One hundred years ago the NFU did something no other organisation in Britain had ever done. On 30th July 1913 it appointed Britain’s first official ‘parliamentary lobbyist’.
His name was Charles Weller Kent and he was to mark the beginning of professional lobbying in the UK.
Kent’s appointment was ‘somewhat original’ according to Dr Conor McGrath, a former lobbyist and independent scholar who researched Mr Kent. “No-one before him had ever worked explicitly as a parliamentary lobbyist,” he said.
By the time of his appointment the NFU, then five-years-old, had already started to make a name for itself.
“Very few matters of agricultural policy were dealt with without their involvement,” said Dr McGrath, “so much so, that people referred to the NFU’s executive as the ‘farmers' Parliament’.”
The organisation was developing unusual and innovative lobbying methods too, including drafting bills (virtually unheard of then), publishing its own newspaper called the Mark Lane Express and exploring controversial ideas, including the establishment of its own political party. In comparison to other similar interest groups of today, the NFU’s lobbying strategies were relatively sophisticated, said Dr McGrath.
Despite this, the organisation’s influence on policy was still quite low, so in order to improve it was decided to employ a dedicated lobbyist. An anonymous ad was placed in The Times, asking for ‘a gentleman having knowledge of Parliamentary procedure and journalism’. Mr Kent, then a barrister and ex parliamentary correspondent to The Times, took on the part-time role for 13 guineas a quarter – equivalent to £20,000 a year today). He then immediately told his new employer not to expect much progress for a year as the government was very busy with a life and death struggle to keep itself in office.
Nevertheless, Mr Kent and the NFU set to work, publishing an agricultural manifesto of 15 key policy issues. Only a few other organisations had ever produced its own manifesto, placing the NFU at the forefront of this sort of lobbying tool.
Among the policy points, the manifesto called for action on trespassing laws and agricultural holdings, reform of taxation on agricultural land, uniformed weights and measurements, increased funding for rural roads, and a legal definition of beer.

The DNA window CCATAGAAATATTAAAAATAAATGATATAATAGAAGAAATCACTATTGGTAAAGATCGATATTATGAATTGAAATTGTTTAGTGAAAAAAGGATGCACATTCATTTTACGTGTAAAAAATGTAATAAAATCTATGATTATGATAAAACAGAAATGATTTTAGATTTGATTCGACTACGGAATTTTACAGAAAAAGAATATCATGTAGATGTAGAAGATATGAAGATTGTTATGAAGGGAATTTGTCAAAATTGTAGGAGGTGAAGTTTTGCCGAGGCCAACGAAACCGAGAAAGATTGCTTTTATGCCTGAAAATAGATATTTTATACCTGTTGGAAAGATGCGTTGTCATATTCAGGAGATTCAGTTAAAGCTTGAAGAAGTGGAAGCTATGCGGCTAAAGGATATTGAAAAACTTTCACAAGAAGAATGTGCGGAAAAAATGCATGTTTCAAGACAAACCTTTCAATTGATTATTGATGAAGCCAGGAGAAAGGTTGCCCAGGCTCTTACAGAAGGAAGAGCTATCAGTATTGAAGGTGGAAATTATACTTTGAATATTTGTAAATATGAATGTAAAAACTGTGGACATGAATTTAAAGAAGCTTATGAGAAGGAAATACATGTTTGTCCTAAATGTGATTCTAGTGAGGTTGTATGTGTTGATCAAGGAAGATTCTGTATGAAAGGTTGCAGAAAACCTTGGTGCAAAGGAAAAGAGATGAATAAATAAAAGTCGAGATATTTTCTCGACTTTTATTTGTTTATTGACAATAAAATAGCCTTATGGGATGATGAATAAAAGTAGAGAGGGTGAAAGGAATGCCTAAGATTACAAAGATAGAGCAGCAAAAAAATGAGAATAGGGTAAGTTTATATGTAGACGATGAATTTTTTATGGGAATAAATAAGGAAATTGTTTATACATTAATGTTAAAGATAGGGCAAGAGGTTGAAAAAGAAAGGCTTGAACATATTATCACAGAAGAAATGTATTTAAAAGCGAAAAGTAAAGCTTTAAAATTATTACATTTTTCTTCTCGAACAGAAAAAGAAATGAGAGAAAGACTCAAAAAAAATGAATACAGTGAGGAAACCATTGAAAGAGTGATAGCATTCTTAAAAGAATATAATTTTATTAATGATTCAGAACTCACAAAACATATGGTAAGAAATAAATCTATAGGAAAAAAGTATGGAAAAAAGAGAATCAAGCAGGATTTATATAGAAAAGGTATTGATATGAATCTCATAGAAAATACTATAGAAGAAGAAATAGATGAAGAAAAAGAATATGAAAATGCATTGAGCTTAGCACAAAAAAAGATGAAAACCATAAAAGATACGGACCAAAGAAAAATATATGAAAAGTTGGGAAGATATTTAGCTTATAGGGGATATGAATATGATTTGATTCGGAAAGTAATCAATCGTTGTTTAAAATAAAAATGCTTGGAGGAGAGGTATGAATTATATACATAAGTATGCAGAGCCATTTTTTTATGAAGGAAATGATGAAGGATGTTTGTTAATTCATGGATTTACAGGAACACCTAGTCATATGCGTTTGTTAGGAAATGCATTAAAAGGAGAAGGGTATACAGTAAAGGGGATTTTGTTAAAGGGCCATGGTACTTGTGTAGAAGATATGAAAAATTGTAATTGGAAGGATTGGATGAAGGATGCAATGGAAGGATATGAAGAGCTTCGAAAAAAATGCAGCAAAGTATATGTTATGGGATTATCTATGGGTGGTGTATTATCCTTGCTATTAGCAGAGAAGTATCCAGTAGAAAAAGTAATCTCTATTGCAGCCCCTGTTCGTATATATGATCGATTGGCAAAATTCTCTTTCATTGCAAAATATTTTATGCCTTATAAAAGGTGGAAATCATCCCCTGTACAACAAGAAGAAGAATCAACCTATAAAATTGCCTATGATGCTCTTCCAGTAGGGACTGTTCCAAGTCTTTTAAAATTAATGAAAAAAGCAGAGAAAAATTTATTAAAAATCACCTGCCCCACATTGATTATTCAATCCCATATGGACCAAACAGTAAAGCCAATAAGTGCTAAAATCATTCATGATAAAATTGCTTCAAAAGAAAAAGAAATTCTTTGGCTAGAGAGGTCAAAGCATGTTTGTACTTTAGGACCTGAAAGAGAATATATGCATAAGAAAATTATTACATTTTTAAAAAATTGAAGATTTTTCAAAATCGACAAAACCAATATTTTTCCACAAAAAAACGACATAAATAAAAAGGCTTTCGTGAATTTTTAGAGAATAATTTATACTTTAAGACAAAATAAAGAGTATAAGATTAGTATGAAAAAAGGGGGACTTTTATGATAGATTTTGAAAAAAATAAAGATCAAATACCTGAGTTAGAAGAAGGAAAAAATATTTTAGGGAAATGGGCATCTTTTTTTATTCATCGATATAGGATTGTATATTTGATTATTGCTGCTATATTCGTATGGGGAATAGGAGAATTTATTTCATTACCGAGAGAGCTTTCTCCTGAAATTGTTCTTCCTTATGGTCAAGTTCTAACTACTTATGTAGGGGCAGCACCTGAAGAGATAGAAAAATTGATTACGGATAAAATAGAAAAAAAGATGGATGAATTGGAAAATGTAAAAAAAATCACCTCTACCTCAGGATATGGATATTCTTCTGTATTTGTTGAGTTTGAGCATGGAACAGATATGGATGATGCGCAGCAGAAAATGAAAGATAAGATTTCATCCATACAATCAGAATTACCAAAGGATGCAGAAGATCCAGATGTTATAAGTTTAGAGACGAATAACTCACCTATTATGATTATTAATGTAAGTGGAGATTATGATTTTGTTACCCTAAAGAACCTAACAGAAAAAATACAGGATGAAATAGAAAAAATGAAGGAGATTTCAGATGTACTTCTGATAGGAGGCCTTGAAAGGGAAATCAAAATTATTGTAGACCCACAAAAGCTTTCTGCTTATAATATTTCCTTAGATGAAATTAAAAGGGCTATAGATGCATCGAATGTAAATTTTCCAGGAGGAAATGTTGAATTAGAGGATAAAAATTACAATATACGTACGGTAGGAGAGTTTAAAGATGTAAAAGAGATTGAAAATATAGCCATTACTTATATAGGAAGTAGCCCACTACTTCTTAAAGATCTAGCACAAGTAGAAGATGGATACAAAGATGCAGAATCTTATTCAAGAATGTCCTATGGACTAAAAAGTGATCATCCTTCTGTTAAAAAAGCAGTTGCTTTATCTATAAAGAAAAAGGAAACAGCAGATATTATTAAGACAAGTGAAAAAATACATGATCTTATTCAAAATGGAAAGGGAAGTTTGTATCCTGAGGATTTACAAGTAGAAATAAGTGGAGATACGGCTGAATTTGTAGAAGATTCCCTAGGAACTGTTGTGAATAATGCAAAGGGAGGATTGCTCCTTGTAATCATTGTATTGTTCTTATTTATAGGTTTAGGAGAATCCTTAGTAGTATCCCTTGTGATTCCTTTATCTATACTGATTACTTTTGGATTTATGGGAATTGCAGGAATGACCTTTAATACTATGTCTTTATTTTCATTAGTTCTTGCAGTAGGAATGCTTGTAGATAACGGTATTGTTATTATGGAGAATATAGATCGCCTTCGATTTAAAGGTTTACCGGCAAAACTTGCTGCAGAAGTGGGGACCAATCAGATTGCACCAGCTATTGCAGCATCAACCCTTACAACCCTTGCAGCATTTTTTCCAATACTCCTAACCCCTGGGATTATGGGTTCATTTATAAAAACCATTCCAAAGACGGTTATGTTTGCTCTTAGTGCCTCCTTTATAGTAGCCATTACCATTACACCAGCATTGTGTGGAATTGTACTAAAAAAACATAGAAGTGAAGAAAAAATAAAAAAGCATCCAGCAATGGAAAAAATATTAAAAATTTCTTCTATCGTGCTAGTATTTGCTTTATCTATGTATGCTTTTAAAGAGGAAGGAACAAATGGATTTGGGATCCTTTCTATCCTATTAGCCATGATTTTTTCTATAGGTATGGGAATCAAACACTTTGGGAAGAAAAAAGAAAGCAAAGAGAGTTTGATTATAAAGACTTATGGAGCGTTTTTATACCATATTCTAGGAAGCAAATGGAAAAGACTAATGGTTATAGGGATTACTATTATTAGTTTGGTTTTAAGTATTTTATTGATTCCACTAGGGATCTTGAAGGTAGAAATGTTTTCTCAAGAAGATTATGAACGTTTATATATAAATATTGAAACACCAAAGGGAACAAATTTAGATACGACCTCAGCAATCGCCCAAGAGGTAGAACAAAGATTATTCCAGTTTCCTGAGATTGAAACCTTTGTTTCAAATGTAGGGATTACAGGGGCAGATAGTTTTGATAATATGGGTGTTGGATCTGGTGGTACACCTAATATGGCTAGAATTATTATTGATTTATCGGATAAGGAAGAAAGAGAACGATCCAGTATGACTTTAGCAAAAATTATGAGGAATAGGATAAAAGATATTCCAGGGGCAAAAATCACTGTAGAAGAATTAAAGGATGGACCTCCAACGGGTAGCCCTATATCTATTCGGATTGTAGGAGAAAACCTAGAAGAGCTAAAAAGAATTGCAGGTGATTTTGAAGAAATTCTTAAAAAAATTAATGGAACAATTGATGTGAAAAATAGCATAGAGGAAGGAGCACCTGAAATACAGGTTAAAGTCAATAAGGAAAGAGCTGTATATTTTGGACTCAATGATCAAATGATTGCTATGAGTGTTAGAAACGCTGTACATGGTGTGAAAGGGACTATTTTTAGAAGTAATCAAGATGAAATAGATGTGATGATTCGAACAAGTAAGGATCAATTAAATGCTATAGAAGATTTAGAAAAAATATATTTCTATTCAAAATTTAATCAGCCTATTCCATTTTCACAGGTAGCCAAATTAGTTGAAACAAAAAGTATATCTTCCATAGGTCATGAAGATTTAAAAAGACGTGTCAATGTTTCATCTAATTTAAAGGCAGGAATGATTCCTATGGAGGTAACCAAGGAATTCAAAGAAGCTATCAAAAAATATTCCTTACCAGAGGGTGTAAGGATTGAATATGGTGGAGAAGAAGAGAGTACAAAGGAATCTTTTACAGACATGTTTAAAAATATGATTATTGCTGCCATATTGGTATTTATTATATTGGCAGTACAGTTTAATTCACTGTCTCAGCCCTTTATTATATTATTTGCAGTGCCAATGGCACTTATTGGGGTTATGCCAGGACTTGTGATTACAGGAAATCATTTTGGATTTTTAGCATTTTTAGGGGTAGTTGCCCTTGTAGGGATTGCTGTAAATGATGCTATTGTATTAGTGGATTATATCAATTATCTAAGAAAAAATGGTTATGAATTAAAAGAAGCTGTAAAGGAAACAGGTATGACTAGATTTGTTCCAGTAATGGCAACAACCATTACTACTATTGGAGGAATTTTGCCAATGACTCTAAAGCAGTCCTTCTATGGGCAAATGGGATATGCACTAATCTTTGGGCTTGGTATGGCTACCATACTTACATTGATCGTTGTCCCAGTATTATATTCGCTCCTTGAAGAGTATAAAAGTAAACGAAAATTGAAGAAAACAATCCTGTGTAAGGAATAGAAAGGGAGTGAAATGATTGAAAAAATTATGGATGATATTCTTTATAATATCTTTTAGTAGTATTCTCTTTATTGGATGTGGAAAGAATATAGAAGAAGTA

Mr Kent used the manifesto to hold meetings with MPs and kept NFU members up to date through a regular column in the Mark Lane Express. He used the paper to encouraged farmers to write to MPs on specific issues, and invited them to contact him with their concerns and also their views of different MPs.
This engagement was unusual at the time and more sophisticated grassroots lobbying than is often seen now, said Dr McGrath. “Mr Kent was doing things that are now recognised as part of a professional lobbyist’s job, but which at the time were pretty new.”
For all his forward thinking though, Mr Kent’s level of influence is unclear, said Dr McGrath. There are instances – the 1914 Hops Bill and the Agricultural Holdings Bill – where changes were made following his grassroots action and meetings with MPs. But otherwise there is scant evidence to really know his impact.
In lobbying history Mr Kent himself is also little known. Two of his three years in the role coincided with the First World War and the creation of the Labour Party, so for many NFU members and leaders now was not the time to raise their issues.
“If Kent had been appointed in 1908 when the NFU was formed, he probably would have been more influential and more well-known,” said Dr McGrath.
What we do know however, is that Britain’s first official Parliamentary lobbyist and the early NFU itself- developed methods which are now part and parcel of professional lobbying 100 years later.
Copy: Jez Fredenburgh for the NFU's award-winning British Farmer and Grower magazine